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Notorious BIG Life After Death Vinyl LP Re-issue 2017

Currently Unavailable
Cat no. 8122796070


  1. Life After Death Intro
  2. Somebody's Gotta Die
  3. Hypnotize
  4. Kick In The Door
  5. Fucking You Tonight Featuring – R. Kelly
  6. Last Day
  7. Featuring – The Lox
  8. I Love The Dough Featuring – Angela Winbush, Jay-Z
  9. What's Beef?
  10. B.I.G. Interlude
  11. Mo Money Mo Problems Featuring – Mase, Puff Daddy
  12. Niggas Bleed
  13. I Gotta Story To Tell
  14. Notorious Thugs
  15. Miss U
  16. Another Featuring – Lil' Kim
  17. Going Back To Cali
  18. Ten Crack Commandments
  19. Playa Hater
  20. Nasty Boy
  21. Sky's The Limit
  22. Featuring – 112
  23. The World Is Filled...Featuring – Puff Daddy, Too Short
  24. My Downfall
  25. Featuring – DMC (2)
  26. Long Kiss Goodnight
  27. You're Nobody (Til Somebody Kills You)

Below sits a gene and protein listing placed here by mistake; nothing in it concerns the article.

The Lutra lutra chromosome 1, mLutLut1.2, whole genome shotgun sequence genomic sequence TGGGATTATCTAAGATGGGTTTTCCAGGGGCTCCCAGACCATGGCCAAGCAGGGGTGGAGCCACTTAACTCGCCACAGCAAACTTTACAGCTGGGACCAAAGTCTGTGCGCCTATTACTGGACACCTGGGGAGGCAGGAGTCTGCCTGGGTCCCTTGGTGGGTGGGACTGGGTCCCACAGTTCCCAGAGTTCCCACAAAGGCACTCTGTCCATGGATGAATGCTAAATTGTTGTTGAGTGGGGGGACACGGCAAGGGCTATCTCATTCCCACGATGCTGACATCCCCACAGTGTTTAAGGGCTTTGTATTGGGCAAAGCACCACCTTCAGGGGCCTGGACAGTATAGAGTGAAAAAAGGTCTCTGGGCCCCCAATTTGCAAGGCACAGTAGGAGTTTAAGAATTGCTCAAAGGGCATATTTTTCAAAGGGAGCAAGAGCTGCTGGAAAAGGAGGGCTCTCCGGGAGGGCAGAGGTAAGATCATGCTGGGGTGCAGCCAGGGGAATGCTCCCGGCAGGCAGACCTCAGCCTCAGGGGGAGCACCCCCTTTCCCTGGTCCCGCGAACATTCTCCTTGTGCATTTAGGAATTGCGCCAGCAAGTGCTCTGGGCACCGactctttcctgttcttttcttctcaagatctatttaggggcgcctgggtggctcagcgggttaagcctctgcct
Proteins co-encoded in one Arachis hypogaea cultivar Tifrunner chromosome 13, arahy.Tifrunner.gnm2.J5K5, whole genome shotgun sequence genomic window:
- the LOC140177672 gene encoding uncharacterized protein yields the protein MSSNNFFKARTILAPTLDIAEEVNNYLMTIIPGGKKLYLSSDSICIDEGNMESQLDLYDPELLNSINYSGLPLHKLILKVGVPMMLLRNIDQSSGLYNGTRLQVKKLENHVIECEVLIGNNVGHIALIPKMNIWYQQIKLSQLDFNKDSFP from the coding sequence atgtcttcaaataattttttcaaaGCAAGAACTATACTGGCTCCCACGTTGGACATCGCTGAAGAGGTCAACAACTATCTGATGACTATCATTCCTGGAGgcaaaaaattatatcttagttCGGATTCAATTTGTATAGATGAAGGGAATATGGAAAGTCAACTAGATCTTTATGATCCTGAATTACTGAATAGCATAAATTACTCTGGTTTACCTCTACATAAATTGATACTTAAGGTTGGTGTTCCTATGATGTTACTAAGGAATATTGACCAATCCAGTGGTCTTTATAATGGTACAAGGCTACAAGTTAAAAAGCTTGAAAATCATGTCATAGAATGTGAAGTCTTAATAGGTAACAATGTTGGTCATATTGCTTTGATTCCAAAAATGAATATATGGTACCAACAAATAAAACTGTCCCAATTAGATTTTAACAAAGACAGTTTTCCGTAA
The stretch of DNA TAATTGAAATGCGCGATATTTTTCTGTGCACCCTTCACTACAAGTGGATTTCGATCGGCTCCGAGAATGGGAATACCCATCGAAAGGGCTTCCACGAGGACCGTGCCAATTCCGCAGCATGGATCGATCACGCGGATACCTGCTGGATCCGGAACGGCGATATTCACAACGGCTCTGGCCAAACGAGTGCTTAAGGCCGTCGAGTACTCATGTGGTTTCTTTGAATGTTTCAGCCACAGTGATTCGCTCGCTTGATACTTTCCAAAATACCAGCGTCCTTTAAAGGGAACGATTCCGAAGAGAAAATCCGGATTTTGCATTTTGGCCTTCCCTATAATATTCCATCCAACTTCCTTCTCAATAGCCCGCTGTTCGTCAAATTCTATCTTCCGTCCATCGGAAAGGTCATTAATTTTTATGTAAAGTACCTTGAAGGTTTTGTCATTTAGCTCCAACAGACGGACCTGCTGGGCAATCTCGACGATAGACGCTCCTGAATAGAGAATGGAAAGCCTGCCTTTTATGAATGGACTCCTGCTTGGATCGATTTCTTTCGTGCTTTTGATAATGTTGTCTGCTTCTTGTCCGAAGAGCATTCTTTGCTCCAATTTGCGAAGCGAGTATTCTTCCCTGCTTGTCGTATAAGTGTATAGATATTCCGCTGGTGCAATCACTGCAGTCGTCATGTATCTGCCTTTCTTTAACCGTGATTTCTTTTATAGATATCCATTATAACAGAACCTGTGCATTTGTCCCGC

It may have taken the Notorious B.I.G. a few years to follow up his milestone debut, Ready to Die (1994), with another album, but when he did return with Life After Death in 1997, he did so in a huge way. The ambitious album, intended as somewhat of a sequel to Ready to Die, picking up where its predecessor left off, sprawled across the span of two discs, each filled with music, 24 songs in all. You'd expect any album this sprawling to include some lackluster filler. That's not really the case with Life After Death, however. Like 2Pac's All Eyez on Me from a year before, an obvious influence, Biggie's album made extensive use of various producers -- DJ Premier, Easy Mo Bee, Clark Kent, RZA, and more of New York's finest -- resulting in a diverse, eclectic array of songs. Plus, Biggie similarly brought in various guest rappers -- Jay-Z, Lil' Kim, Bone Thugs, Too $hort, L.O.X., Mase -- a few vocalists -- R. Kelly, Angela Winbush, 112 -- and, of course, Puff Daddy, who is much more omnipresent here than on Ready to Die, where he mostly remained on the sidelines. It's perhaps Puffy himself to thank for this album's biggest hits: "Mo Money Mo Problems," "Hypnotize," "Sky's the Limit," three songs that definitely owe much to his pop touch. There's still plenty of the gangsta tales on Life After Death that won Biggie so much admiration on the streets, but it's the pop-laced songs that stand out as highlights. In hindsight, Biggie couldn't have ended his career with a more fitting album than Life After Death. Over the course of only two albums, he achieved every success imaginable, perhaps none greater than this unabashedly over-reaching success. Ready to Die is a milestone album, for sure, but it's nowhere near as extravagant or epic as Life After Death.